As partial shutdown looms, one Latin-American business owner is prepared to weather the storm

Christina Mclendon carries a plate of food during a giveaway event

Christina Mclendon, 31, co-owner of Izlas Latin Cuisine restaurant. (Kimberly Paynter/WHYY)

Izlas Latin Cuisine restaurant is approaching its one-year anniversary. Only this year, the restaurant’s traditional business operations might be shuttered during the celebration.

That’s because on Monday Mayor Jim Kenney is expected to announce a partial coronavirus shutdown that puts a pause on gym, movie theater and indoor dining operations just two months after restaurants were allowed to use their dining spaces again.

It’s been a rollercoaster year for Izlas, said co-owner Christina Mclendon. A few months after their November 2019 launch, they had to reconfigure the business.

“We were a nightclub first before anything,” said Mclendon, 31. “Since COVID hit, we just had to become strictly a restaurant. So we had to go through the transition of that.”

Philadelphia first shuttered its restaurant and retail scene in mid-March, when daily coronavirus positivity rates were at about 12% and the city was conducting fewer than 1,000 tests a day.

On Friday, Philadelphia logged a record-breaking 1,100 COVID-19 cases, and last week the city recorded a positivity rate of about 16% with more than 4,000 tests performed. COVID-related hospital admissions and death rates, though, remain far behind the spike in cases.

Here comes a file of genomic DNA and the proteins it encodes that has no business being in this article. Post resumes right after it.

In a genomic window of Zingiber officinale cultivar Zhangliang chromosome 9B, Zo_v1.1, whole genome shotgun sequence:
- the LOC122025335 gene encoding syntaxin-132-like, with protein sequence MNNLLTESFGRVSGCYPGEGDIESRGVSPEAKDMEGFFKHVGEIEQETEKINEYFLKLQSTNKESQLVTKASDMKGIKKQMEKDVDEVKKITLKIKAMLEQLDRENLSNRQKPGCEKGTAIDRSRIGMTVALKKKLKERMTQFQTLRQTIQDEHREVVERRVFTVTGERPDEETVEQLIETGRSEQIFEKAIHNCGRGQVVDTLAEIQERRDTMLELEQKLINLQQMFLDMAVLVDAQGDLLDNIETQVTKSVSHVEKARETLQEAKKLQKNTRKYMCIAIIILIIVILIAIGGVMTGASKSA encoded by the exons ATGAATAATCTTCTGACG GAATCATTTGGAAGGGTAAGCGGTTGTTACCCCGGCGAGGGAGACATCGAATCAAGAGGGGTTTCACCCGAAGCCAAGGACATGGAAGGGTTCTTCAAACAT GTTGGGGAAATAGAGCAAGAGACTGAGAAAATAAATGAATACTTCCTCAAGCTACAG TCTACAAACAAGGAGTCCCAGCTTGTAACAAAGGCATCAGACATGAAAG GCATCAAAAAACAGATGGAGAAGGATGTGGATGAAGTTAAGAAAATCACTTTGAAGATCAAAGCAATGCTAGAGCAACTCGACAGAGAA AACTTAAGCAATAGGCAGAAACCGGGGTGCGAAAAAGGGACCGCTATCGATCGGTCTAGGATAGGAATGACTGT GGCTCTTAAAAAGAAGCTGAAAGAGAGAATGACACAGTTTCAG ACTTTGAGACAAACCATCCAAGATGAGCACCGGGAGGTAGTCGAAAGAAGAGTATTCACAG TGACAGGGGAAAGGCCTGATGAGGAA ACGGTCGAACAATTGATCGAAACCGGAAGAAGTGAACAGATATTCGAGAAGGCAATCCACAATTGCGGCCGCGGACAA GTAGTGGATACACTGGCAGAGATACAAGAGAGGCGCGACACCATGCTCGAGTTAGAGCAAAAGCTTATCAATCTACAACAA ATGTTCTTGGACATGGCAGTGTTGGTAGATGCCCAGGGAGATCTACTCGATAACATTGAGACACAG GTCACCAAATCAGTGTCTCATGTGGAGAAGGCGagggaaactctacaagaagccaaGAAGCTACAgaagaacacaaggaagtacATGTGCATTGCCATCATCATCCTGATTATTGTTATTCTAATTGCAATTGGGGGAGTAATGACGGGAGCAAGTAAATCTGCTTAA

Compared to other big cities, Philadelphia has the second-highest COVID-19 positivity rate behind Chicago. The city’s impending partial shutdown is designed to mitigate the spread of the coronavirus and to remind residents to take the pandemic seriously.

New food businesses like Izlas had to pivot from fine dining and bar-heavy menus to food offerings more suitable for delivery. The restaurant’s first days after the coronavirus shutdown were dull, Mclendon said.

“When we first opened back up from COVID … we had days where I would sleep in here on this little couch,” she said, referring to a booth in the dining area. “We probably had three, four orders a day.”

Eventually, though, they adjusted.

“Now, we’re guaranteed to come in here and really have to work,” she said.

Mclendon said she’s confident her Latin-American restaurant will survive the winter, even with a shutdown. They plan to comply with whatever the mayor mandates.

“I don’t feel like we’ll do bad if we do shut back down,” she said. “I feel like we kind of established our pickup and delivery and stuff.”

It’s her hope, she said, that other businesses can do the same.

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